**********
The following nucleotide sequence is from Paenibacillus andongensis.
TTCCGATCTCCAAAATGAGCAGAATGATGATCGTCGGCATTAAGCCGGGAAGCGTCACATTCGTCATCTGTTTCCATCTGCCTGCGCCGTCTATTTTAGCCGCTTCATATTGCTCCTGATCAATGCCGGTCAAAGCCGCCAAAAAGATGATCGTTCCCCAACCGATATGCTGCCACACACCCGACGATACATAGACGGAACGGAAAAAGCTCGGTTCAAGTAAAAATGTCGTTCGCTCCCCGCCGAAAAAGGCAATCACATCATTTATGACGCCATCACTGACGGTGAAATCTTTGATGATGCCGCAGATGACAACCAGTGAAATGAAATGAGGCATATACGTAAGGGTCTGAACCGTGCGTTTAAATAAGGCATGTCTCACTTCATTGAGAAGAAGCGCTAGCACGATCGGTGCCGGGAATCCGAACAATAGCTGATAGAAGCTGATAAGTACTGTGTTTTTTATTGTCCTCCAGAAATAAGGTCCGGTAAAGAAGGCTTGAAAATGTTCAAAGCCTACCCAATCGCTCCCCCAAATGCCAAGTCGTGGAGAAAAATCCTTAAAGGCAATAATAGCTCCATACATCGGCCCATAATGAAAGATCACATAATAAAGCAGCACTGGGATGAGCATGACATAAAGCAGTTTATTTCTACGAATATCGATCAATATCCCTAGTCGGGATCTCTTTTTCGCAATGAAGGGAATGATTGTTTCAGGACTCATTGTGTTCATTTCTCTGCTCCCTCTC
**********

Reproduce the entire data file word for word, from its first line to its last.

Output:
The following nucleotide sequence is from Paenibacillus andongensis.
TTCCGATCTCCAAAATGAGCAGAATGATGATCGTCGGCATTAAGCCGGGAAGCGTCACATTCGTCATCTGTTTCCATCTGCCTGCGCCGTCTATTTTAGCCGCTTCATATTGCTCCTGATCAATGCCGGTCAAAGCCGCCAAAAAGATGATCGTTCCCCAACCGATATGCTGCCACACACCCGACGATACATAGACGGAACGGAAAAAGCTCGGTTCAAGTAAAAATGTCGTTCGCTCCCCGCCGAAAAAGGCAATCACATCATTTATGACGCCATCACTGACGGTGAAATCTTTGATGATGCCGCAGATGACAACCAGTGAAATGAAATGAGGCATATACGTAAGGGTCTGAACCGTGCGTTTAAATAAGGCATGTCTCACTTCATTGAGAAGAAGCGCTAGCACGATCGGTGCCGGGAATCCGAACAATAGCTGATAGAAGCTGATAAGTACTGTGTTTTTTATTGTCCTCCAGAAATAAGGTCCGGTAAAGAAGGCTTGAAAATGTTCAAAGCCTACCCAATCGCTCCCCCAAATGCCAAGTCGTGGAGAAAAATCCTTAAAGGCAATAATAGCTCCATACATCGGCCCATAATGAAAGATCACATAATAAAGCAGCACTGGGATGAGCATGACATAAAGCAGTTTATTTCTACGAATATCGATCAATATCCCTAGTCGGGATCTCTTTTTCGCAATGAAGGGAATGATTGTTTCAGGACTCATTGTGTTCATTTCTCTGCTCCCTCTC